The Real Blind-TestEverything About the ABX Test
When you want to compare two audio samples, it's often hard to tell if you are actually hearing a difference or if your ears and your brain are cheating you. In fact, hearing is a somewhat unreliable sense: our hearing memory is very short and you can lose your bearings very easily...
So, since you can't trust yourself, you'll have to make a blind test in order to avoid any preconceptions. And there are many of those in the audio world! Which makes the ABX test a great and simple option: it consists in checking if the subject of the test (i.e. you) can successfully distinguish the difference between quite similar A and B files 10 times or more.
1. First of all, you need two audio files (A and B), for example two recordings or two different encodings, that are identical except for one single factor. The difference can be the microphone, the converter or the preamp used for tracking, but also the bit rate or the codec used to encode it. To compare two mic preamps, for instance, use exactly the same audio path except at the preamp stage. To get a reliable test, both files must have the same level, otherwise the loudest one will always sound "better".
2. To start the test, have the person being tested listen to both A and B files. Every time you play a file to him, tell him which one is A and which one is B, in order for him to have a reference point. The person is allowed to go back to this part at any time during the test. Once you've done this you can start the blind test.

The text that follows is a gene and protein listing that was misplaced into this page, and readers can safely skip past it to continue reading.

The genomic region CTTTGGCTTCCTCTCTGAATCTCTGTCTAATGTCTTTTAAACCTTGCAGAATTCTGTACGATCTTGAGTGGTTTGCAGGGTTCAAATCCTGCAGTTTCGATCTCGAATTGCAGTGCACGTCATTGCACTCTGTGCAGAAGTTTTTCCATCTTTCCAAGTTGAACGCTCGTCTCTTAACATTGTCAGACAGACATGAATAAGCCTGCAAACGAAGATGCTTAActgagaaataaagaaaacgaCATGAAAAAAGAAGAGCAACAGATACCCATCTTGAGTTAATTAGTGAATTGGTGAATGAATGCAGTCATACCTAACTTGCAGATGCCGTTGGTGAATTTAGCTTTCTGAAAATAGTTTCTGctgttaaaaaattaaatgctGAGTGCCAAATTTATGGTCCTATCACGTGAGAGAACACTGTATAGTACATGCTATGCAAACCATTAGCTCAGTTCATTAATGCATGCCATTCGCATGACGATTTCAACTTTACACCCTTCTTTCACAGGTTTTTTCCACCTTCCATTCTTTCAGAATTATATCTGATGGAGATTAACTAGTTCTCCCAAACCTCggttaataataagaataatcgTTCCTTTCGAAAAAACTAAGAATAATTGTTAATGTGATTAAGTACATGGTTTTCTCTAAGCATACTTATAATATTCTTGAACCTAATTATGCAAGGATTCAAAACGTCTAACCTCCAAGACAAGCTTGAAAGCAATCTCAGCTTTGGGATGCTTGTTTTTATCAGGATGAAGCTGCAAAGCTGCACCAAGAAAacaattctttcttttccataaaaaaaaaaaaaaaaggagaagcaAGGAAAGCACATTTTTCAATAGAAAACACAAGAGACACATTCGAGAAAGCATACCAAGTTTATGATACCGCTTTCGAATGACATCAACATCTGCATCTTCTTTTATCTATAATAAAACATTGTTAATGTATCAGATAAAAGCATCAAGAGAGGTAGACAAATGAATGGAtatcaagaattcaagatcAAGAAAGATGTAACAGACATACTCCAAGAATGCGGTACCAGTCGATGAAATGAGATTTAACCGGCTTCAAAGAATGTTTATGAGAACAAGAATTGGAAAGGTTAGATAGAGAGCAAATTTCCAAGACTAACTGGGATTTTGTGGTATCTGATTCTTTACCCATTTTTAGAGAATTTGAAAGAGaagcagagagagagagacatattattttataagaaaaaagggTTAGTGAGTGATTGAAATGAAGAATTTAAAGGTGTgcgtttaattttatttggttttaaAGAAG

3. To do this, let the person listen to one of the two files chosen randomly (this is the X factor) and ask him whether it's A or B.
4. Repeat step three 10-25 times (but not more, to avoid ear fatigue). Every time, the file you play back must be chosen randomly.
The audio gear used to play back the sound samples is crucial. That's why it's important to keep a consistent audio chain in your home studio: there is no need to buy high-grade converters if your monitor speakers are of poor quality. At the end of the 10 questions, the person gets graded on a 10-point scale. If the grade is 9 or 10, the person's ability to distinguish both audio samples is confirmed. On the other hand, if you recorded at least two errors, this means the person is not able to distinguish the files. If you ask 25 questions, the test person should answer right at least 18 times.
You'll find software tools allowing you to make ABX tests pretty easily. For Mac OS X, the simplest solution is to download the free ABXTester on the App Store. The only disadvantage of this particular software is that it only plays back the files five times, so you'll have to repeat the test at least twice. For Windows, you can use foobar2000 or Amarok. Also check out aveX for Linux and ABX patcher for Max/MSP.
Unfortunately, there is no online ABX test on the Web yet...